Last week at the ODVA Annual Conference--as part of ODVA’s announcement of a new energy initiative and white paper--Cisco’s Bryce Barnes roused a packed-house audience representing ODVA’s ~200 industrial and automation suppliers with a compelling speech on the immediate need for Optimization of Energy Usage (OEU™) in the Production domain. Energy consumption statistics for the industrial sector are staggering, most estimates suggesting half of the world’s total delivered energy, and that amount is projected to increase by 40% over the next 25 years. For Manufacturers, energy typically constitutes the first or second highest portion of product variable costs, and most manufacturing companies now report as part of their governance a sustainability strategy that is core to their overall business strategy. Furthermore, volatility of energy markets--closely linked to the stability of governments, international relations and policies--raises the risk profile for continuity of supply, production and satisfaction of customers. Optimizing energy consumption, minimizing energy costs and mitigating energy risks are clearly top of mind business imperatives for the Manufacturing CEO.
Mark Wylie discusses the importance of energy optimization to sustainable manufacturing operations. Check out Mark’s December blog on factory energy management.
Securing your network is a journey of ongoing vigilance to stay one step ahead of the latest threats, changing technologies.
There’s no such thing as a static network. Just as your company is evolving, your small business network is constantly changing—and your network security must be equally adaptable. Installing a firewall and anti-virus software is just the first step in keeping malicious traffic, hackers, and other security threats out of your network.
Security is a journey. You must continuously monitor your infrastructure so you can adjust to changes in your company’s business, changes in technology, and changes in employee behavior. It’s important to remember that any conversation about security doesn’t usually start with a security issue. It starts with your next business objective.
It is a common belief that a prolonged, nation-wide outage of communications networks would hit developed countries harder than developing countries. A study made by Scott Dynes et al. in 2006 has estimated losses for three segments of US economy if communications networks go down (see “Costs to the U.S. Economy of Information Infrastructure Failures: Estimates from Field Studies and Economic Data”, 2006 for details). The study highlighted three important areas of potential impact: electric, automobile, and oil refining. In a case of an outage affecting the first two segments, the study looked at losses if the Internet goes down. The study found that oil refining is not as dependent on the Internet, so the losses were estimated if their SCADA systems would become unavailable. Total losses for these three segments of US economy are estimated to be in a range of US $500 million for a 10-day outage.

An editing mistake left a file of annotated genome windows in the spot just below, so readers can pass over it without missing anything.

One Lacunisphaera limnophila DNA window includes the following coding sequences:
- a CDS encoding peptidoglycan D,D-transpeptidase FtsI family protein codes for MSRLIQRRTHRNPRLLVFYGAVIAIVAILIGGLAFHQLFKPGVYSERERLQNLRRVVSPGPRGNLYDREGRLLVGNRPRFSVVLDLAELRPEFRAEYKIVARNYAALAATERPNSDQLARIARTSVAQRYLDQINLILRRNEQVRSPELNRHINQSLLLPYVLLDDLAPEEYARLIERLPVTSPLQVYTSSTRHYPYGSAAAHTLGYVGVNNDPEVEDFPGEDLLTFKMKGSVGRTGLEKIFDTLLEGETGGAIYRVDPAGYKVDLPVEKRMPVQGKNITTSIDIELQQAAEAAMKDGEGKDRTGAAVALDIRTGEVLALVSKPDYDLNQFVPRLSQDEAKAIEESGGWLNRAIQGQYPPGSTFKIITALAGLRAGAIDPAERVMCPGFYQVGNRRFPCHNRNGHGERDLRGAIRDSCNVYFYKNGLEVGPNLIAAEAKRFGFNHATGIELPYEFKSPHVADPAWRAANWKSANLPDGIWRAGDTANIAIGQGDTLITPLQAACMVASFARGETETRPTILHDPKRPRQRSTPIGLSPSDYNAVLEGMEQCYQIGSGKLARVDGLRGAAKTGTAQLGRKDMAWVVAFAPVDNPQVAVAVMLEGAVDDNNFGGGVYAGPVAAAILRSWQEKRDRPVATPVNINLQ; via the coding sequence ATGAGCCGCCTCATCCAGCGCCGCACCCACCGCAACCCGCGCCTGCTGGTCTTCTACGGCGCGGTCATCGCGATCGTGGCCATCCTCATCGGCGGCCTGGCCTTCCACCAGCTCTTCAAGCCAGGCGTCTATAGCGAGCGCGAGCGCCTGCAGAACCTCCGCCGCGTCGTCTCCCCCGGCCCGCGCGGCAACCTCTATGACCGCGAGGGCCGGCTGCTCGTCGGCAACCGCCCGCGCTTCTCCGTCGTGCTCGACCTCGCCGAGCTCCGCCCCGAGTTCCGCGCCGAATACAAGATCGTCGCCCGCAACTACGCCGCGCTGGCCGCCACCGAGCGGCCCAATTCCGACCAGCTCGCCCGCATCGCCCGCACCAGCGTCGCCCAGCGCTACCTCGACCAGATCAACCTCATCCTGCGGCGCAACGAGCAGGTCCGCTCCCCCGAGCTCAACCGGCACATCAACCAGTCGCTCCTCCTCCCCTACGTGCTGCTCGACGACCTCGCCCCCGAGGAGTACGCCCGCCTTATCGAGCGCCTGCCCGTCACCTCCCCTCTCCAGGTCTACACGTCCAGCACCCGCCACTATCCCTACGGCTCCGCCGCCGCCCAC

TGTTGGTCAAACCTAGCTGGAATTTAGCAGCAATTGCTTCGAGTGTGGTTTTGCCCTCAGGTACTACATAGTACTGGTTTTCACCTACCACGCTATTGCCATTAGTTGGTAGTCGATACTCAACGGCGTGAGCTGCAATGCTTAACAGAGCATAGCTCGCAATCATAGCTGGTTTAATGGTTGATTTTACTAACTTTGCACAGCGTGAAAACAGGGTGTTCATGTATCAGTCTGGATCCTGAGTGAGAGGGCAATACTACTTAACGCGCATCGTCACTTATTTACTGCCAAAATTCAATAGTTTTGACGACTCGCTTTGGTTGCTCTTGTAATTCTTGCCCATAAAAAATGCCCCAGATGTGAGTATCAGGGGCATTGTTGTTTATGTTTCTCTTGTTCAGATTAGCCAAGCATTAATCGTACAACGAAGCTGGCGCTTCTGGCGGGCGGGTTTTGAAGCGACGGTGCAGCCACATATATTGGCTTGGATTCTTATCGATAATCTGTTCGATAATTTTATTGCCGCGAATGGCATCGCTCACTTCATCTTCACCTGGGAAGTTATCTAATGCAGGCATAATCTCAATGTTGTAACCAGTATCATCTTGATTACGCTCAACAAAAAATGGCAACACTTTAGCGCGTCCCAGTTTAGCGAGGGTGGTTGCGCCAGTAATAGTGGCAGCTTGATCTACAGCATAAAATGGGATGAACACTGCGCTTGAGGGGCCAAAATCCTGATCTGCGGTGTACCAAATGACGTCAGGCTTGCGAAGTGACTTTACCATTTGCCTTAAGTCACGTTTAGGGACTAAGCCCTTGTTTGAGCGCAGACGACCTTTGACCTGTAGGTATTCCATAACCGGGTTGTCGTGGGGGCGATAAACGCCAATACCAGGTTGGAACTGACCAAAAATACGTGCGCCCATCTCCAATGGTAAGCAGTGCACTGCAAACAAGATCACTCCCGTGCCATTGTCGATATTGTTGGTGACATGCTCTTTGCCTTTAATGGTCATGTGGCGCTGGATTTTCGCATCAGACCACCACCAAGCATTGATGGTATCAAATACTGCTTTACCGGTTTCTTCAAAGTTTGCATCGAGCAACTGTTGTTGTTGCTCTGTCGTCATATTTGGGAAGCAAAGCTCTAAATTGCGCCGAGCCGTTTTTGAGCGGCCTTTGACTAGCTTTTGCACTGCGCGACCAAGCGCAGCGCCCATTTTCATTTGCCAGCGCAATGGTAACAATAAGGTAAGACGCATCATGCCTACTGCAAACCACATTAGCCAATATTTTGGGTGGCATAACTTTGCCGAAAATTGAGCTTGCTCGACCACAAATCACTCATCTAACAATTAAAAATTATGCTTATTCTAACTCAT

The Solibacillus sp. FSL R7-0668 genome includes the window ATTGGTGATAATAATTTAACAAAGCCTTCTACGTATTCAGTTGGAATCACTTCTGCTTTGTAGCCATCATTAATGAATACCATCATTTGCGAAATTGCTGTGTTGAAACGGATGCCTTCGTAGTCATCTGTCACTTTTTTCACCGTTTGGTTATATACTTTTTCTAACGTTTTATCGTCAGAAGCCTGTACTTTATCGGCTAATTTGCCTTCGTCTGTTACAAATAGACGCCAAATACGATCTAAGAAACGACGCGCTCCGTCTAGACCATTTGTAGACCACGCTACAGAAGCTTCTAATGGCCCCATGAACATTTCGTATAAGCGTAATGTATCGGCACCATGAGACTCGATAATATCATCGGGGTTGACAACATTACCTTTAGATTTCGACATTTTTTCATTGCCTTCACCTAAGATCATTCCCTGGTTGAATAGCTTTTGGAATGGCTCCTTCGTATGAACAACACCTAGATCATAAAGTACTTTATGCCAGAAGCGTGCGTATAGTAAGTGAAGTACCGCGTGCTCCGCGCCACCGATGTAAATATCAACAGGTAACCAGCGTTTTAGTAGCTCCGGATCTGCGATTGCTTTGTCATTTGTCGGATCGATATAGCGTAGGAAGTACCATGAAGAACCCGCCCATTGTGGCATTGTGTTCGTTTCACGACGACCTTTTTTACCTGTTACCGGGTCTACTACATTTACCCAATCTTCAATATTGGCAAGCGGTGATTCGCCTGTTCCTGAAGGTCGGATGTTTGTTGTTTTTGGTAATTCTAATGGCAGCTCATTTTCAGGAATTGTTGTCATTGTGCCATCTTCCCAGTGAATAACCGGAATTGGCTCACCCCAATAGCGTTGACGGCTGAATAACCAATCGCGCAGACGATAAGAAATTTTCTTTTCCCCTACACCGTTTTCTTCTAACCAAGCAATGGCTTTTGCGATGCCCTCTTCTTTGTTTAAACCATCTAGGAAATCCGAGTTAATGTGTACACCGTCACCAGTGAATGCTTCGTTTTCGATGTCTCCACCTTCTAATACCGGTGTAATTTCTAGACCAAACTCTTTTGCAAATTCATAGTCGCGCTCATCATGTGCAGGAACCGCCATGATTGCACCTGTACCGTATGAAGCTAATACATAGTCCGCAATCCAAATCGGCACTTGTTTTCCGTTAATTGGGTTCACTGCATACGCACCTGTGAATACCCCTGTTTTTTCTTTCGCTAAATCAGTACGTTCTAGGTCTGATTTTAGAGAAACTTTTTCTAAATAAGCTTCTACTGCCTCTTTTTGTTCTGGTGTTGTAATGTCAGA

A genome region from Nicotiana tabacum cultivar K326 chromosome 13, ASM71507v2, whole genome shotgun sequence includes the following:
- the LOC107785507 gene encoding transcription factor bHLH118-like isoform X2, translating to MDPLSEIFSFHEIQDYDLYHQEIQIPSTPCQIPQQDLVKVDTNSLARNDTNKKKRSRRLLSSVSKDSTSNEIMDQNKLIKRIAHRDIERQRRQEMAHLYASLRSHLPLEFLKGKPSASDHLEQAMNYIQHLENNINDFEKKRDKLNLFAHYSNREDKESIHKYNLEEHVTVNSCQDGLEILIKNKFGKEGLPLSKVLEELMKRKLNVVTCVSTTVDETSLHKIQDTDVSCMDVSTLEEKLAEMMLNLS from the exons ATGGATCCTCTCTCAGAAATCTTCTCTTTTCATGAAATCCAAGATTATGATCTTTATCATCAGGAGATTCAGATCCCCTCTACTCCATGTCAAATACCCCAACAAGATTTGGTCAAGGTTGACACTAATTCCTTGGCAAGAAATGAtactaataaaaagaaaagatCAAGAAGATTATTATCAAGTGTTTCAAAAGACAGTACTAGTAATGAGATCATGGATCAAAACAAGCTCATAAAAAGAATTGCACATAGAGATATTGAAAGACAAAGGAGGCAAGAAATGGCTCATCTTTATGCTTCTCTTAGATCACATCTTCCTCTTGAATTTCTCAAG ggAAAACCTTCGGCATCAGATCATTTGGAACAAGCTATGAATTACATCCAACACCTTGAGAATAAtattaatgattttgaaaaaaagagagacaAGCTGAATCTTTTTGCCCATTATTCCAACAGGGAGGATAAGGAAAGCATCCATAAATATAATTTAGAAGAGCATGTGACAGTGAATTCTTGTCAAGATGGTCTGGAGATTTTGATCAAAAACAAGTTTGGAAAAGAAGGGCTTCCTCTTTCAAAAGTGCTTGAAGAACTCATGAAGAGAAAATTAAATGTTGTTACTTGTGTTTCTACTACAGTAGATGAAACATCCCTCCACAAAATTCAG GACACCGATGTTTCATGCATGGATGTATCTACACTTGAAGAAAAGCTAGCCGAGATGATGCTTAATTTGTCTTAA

Welcome to our government blog! I hope you will become an active participant and visitor to this community. Each week, we will explore various topics that are top of mind in government. I encourage you to share, comment, and probe so that we can have genuine discussions about what is happening in this ever-changing industry.
The experts on our team, who bring together decades of experience in advanced technologies and government know-how, will be blogging about cloud, cybersecurity, security, teleworking, innovations in government , and much more. If you have a topic of interest related to government and technology that you would like to discuss, please comment on this post. We’d love to hear from you!
Yesterday partners got to enjoy lively music during the General Session, but today, it was all about magic…and the cloud. Technology magician Marco Tempest treated partners to magic tricks using lights and a display, and he was followed onto the stage by Michael Capellas, CEO of VCE, and Padmasree Warrior, Cisco’s CTO. The theme was how to impact innovation, and both Michael and Padma highlighted the Cisco technologies that can help partners to differentiate.
Michael kicked off his talk with the statement that “cloud is not marketing hype,” but in fact will be a foundational part of the IT industry for the next three to five years. Michael sprinkled interesting facts throughout his presentation—for instance, did you know that 200 million users connect to Facebook via mobile devices? Or that 60 billion instant messages are sent per day? According to Michael, stats like those demonstrate that the consumer has already adopted the cloud, and it will spread into the enterprise.
This will open up a whole new world of possibilities for partners, as the world of applications that will be accessed by lots of different devices will change. Businesses will need new applications, location-based applets, new forms of integration, analytics and behavioral analysis, new development networks, development clouds, and software as a service. And all of those will be supported by the cloud. Michael concluded his presentation with his “Fearless Forecasts.” Watch out, partners: There will be a $50 billion converged infrastructure market in three years, and private cloud will lead enterprise and public sector opportunities. Read More »